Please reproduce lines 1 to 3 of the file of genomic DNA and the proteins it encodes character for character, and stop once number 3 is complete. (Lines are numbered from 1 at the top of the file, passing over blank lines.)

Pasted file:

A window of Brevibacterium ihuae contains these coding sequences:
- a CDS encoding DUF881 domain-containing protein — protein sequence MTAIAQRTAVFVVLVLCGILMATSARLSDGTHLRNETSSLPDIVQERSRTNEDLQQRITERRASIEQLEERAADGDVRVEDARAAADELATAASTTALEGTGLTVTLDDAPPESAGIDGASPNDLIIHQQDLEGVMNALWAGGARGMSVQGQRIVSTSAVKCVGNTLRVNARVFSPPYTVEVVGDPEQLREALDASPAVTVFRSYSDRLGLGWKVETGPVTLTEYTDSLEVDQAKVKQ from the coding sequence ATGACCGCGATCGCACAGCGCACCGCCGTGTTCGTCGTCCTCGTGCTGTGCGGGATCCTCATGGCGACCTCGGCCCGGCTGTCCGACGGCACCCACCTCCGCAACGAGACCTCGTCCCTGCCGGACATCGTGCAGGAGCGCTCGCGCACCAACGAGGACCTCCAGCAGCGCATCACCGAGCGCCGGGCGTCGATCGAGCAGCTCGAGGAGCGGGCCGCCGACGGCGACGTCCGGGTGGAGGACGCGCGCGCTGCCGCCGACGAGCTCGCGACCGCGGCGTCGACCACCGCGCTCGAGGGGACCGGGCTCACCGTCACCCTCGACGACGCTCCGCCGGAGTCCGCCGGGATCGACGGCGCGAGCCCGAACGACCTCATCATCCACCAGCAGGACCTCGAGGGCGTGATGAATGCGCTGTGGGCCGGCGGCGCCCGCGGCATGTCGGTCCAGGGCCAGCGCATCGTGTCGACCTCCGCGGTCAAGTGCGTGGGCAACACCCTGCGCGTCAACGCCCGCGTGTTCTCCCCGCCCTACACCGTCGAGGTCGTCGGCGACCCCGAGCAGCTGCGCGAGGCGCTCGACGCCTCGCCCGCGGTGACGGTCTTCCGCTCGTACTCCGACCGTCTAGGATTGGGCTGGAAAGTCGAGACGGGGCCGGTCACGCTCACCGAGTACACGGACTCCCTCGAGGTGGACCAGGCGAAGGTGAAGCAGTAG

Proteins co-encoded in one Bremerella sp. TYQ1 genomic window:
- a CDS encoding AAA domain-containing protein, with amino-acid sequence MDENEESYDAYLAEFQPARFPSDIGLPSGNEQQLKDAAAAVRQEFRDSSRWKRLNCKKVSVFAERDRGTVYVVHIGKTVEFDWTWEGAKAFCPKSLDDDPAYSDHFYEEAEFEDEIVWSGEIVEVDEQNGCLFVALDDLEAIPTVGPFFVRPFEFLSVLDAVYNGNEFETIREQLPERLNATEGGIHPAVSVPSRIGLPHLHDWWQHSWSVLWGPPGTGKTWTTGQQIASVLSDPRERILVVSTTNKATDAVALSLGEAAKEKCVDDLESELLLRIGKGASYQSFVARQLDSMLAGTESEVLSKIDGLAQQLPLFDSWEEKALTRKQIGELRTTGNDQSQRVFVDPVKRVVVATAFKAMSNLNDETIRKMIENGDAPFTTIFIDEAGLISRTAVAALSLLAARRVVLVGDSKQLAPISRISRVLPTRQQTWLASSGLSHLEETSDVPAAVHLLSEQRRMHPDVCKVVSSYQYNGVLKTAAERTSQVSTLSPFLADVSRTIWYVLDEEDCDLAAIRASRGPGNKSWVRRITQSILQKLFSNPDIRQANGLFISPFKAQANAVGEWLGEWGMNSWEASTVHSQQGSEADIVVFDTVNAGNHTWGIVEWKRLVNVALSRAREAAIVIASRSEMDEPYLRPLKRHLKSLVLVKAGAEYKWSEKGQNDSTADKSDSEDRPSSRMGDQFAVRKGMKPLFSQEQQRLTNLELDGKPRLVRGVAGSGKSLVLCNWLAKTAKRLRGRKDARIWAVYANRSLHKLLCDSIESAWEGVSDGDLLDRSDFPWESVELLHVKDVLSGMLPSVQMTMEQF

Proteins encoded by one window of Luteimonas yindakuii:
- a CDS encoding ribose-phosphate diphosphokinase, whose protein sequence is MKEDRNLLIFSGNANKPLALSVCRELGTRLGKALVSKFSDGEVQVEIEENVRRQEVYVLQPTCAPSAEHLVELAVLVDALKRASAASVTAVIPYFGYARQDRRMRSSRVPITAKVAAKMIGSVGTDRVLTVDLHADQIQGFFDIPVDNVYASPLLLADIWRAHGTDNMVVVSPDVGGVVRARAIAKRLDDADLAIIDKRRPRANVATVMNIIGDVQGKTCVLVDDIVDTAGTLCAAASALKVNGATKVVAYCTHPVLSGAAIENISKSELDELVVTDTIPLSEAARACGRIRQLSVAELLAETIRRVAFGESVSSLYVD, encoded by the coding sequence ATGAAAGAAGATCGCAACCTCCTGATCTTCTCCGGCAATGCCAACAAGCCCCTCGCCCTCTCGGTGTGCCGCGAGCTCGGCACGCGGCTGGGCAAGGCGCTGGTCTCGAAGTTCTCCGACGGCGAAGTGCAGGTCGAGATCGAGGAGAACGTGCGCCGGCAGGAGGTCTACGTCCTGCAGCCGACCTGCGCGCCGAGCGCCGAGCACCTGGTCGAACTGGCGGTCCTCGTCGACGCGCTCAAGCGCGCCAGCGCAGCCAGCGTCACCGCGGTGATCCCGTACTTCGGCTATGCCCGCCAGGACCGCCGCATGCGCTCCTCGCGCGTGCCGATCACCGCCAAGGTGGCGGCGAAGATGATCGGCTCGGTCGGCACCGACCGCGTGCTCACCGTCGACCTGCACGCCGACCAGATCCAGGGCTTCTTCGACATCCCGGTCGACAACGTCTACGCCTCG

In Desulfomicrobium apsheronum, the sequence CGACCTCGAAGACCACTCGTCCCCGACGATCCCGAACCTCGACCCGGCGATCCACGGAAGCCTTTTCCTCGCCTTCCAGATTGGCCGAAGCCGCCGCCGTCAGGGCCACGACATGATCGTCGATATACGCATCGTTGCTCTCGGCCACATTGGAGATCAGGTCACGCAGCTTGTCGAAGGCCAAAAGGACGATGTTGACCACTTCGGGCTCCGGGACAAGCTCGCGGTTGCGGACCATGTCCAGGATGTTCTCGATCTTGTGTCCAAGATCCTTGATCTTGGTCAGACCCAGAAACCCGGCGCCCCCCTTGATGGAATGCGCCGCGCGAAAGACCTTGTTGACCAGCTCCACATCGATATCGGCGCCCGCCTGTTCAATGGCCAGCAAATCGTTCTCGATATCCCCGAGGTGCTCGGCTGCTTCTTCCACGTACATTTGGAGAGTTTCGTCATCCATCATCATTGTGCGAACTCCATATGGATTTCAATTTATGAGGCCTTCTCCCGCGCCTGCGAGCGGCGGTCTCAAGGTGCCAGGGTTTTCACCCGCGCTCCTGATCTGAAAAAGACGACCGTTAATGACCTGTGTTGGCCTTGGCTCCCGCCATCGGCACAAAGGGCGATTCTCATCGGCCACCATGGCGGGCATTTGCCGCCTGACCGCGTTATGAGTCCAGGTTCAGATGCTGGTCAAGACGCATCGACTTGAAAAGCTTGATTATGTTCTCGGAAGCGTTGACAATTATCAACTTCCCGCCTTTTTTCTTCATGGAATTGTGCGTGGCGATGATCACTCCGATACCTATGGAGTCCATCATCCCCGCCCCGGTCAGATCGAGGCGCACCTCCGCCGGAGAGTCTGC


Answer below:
A window of Brevibacterium ihuae contains these coding sequences:
- a CDS encoding DUF881 domain-containing protein — protein sequence MTAIAQRTAVFVVLVLCGILMATSARLSDGTHLRNETSSLPDIVQERSRTNEDLQQRITERRASIEQLEERAADGDVRVEDARAAADELATAASTTALEGTGLTVTLDDAPPESAGIDGASPNDLIIHQQDLEGVMNALWAGGARGMSVQGQRIVSTSAVKCVGNTLRVNARVFSPPYTVEVVGDPEQLREALDASPAVTVFRSYSDRLGLGWKVETGPVTLTEYTDSLEVDQAKVKQ from the coding sequence ATGACCGCGATCGCACAGCGCACCGCCGTGTTCGTCGTCCTCGTGCTGTGCGGGATCCTCATGGCGACCTCGGCCCGGCTGTCCGACGGCACCCACCTCCGCAACGAGACCTCGTCCCTGCCGGACATCGTGCAGGAGCGCTCGCGCACCAACGAGGACCTCCAGCAGCGCATCACCGAGCGCCGGGCGTCGATCGAGCAGCTCGAGGAGCGGGCCGCCGACGGCGACGTCCGGGTGGAGGACGCGCGCGCTGCCGCCGACGAGCTCGCGACCGCGGCGTCGACCACCGCGCTCGAGGGGACCGGGCTCACCGTCACCCTCGACGACGCTCCGCCGGAGTCCGCCGGGATCGACGGCGCGAGCCCGAACGACCTCATCATCCACCAGCAGGACCTCGAGGGCGTGATGAATGCGCTGTGGGCCGGCGGCGCCCGCGGCATGTCGGTCCAGGGCCAGCGCATCGTGTCGACCTCCGCGGTCAAGTGCGTGGGCAACACCCTGCGCGTCAACGCCCGCGTGTTCTCCCCGCCCTACACCGTCGAGGTCGTCGGCGACCCCGAGCAGCTGCGCGAGGCGCTCGACGCCTCGCCCGCGGTGACGGTCTTCCGCTCGTACTCCGACCGTCTAGGATTGGGCTGGAAAGTCGAGACGGGGCCGGTCACGCTCACCGAGTACACGGACTCCCTCGAGGTGGACCAGGCGAAGGTGAAGCAGTAG

Proteins co-encoded in one Bremerella sp. TYQ1 genomic window: